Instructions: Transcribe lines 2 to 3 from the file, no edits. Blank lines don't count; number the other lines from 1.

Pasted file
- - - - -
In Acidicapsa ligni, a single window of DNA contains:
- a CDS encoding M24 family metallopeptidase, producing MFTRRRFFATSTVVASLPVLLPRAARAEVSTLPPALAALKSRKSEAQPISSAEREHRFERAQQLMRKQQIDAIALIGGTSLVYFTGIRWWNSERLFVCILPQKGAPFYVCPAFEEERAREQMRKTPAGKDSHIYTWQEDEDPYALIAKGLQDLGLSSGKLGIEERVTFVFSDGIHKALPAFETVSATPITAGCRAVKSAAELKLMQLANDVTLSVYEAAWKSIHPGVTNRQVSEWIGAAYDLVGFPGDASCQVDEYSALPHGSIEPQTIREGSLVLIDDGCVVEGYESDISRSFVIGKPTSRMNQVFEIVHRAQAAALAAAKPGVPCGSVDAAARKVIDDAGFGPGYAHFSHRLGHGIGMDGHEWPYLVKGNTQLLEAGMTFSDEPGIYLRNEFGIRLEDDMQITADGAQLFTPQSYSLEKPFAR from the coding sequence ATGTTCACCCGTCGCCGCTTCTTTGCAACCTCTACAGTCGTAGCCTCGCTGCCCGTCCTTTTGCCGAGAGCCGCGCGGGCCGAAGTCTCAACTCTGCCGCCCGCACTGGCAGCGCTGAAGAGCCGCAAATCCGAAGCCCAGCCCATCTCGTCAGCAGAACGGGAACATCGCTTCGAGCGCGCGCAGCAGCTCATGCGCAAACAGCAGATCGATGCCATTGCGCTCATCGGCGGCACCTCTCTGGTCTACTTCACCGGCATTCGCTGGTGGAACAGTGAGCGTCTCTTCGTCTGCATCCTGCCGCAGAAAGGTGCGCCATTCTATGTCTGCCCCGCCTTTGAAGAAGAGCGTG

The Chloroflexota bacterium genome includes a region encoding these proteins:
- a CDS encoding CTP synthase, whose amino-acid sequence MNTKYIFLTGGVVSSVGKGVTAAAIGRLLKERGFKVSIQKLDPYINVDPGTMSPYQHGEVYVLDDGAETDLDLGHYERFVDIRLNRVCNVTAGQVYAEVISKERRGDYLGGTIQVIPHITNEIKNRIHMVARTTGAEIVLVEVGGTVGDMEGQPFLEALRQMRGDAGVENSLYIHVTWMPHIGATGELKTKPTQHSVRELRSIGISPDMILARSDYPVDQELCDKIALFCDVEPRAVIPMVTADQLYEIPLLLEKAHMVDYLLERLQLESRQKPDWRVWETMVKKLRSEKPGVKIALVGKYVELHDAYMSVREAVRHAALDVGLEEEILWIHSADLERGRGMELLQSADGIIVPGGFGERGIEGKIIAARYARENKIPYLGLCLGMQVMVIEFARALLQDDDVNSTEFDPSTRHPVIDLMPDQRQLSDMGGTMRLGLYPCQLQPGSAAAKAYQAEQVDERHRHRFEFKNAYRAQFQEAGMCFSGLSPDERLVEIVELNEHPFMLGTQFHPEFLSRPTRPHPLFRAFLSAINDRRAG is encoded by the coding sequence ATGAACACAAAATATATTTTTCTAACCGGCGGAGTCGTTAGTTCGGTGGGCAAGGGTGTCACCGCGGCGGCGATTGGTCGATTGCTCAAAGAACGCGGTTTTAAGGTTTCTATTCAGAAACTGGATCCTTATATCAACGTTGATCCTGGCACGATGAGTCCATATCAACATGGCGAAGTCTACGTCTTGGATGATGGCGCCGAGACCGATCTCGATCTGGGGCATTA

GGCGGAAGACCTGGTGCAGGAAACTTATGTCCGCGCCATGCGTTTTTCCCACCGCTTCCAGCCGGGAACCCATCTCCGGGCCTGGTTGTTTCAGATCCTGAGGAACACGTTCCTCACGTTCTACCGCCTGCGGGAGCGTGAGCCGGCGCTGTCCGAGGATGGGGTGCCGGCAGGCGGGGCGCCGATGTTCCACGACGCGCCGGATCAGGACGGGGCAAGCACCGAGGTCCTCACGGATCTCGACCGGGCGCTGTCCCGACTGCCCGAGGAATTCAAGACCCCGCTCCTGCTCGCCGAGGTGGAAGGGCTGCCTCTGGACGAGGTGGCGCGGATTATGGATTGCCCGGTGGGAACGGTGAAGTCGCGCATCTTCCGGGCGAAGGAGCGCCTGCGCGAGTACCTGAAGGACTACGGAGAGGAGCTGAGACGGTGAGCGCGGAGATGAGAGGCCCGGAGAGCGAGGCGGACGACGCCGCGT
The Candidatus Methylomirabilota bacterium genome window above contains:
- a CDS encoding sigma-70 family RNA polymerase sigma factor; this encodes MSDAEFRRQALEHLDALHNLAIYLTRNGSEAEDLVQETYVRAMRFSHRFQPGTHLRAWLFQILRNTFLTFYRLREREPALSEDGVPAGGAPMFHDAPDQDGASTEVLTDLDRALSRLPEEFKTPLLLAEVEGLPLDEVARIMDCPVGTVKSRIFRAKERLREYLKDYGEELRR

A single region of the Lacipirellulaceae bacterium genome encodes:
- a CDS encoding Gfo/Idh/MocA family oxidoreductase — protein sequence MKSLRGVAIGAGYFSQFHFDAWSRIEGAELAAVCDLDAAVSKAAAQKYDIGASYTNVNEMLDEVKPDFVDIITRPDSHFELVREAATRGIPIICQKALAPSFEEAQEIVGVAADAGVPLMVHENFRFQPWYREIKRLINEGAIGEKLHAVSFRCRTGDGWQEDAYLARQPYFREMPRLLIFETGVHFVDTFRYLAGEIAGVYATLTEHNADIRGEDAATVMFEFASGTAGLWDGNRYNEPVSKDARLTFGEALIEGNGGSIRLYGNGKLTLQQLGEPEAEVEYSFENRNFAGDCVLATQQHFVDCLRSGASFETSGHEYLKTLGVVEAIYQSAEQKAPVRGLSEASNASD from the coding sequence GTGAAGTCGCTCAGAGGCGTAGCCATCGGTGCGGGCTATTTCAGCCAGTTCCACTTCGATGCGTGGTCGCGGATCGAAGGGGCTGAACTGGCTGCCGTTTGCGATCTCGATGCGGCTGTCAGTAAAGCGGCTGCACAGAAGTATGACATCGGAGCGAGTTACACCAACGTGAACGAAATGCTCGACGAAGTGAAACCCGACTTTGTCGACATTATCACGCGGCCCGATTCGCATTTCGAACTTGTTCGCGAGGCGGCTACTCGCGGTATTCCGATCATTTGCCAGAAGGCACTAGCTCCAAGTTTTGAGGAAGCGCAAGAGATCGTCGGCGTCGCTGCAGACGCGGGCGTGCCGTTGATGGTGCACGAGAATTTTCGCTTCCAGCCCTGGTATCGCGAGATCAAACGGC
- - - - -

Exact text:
- a CDS encoding M24 family metallopeptidase, producing MFTRRRFFATSTVVASLPVLLPRAARAEVSTLPPALAALKSRKSEAQPISSAEREHRFERAQQLMRKQQIDAIALIGGTSLVYFTGIRWWNSERLFVCILPQKGAPFYVCPAFEEERAREQMRKTPAGKDSHIYTWQEDEDPYALIAKGLQDLGLSSGKLGIEERVTFVFSDGIHKALPAFETVSATPITAGCRAVKSAAELKLMQLANDVTLSVYEAAWKSIHPGVTNRQVSEWIGAAYDLVGFPGDASCQVDEYSALPHGSIEPQTIREGSLVLIDDGCVVEGYESDISRSFVIGKPTSRMNQVFEIVHRAQAAALAAAKPGVPCGSVDAAARKVIDDAGFGPGYAHFSHRLGHGIGMDGHEWPYLVKGNTQLLEAGMTFSDEPGIYLRNEFGIRLEDDMQITADGAQLFTPQSYSLEKPFAR from the coding sequence ATGTTCACCCGTCGCCGCTTCTTTGCAACCTCTACAGTCGTAGCCTCGCTGCCCGTCCTTTTGCCGAGAGCCGCGCGGGCCGAAGTCTCAACTCTGCCGCCCGCACTGGCAGCGCTGAAGAGCCGCAAATCCGAAGCCCAGCCCATCTCGTCAGCAGAACGGGAACATCGCTTCGAGCGCGCGCAGCAGCTCATGCGCAAACAGCAGATCGATGCCATTGCGCTCATCGGCGGCACCTCTCTGGTCTACTTCACCGGCATTCGCTGGTGGAACAGTGAGCGTCTCTTCGTCTGCATCCTGCCGCAGAAAGGTGCGCCATTCTATGTCTGCCCCGCCTTTGAAGAAGAGCGTG

The Chloroflexota bacterium genome includes a region encoding these proteins: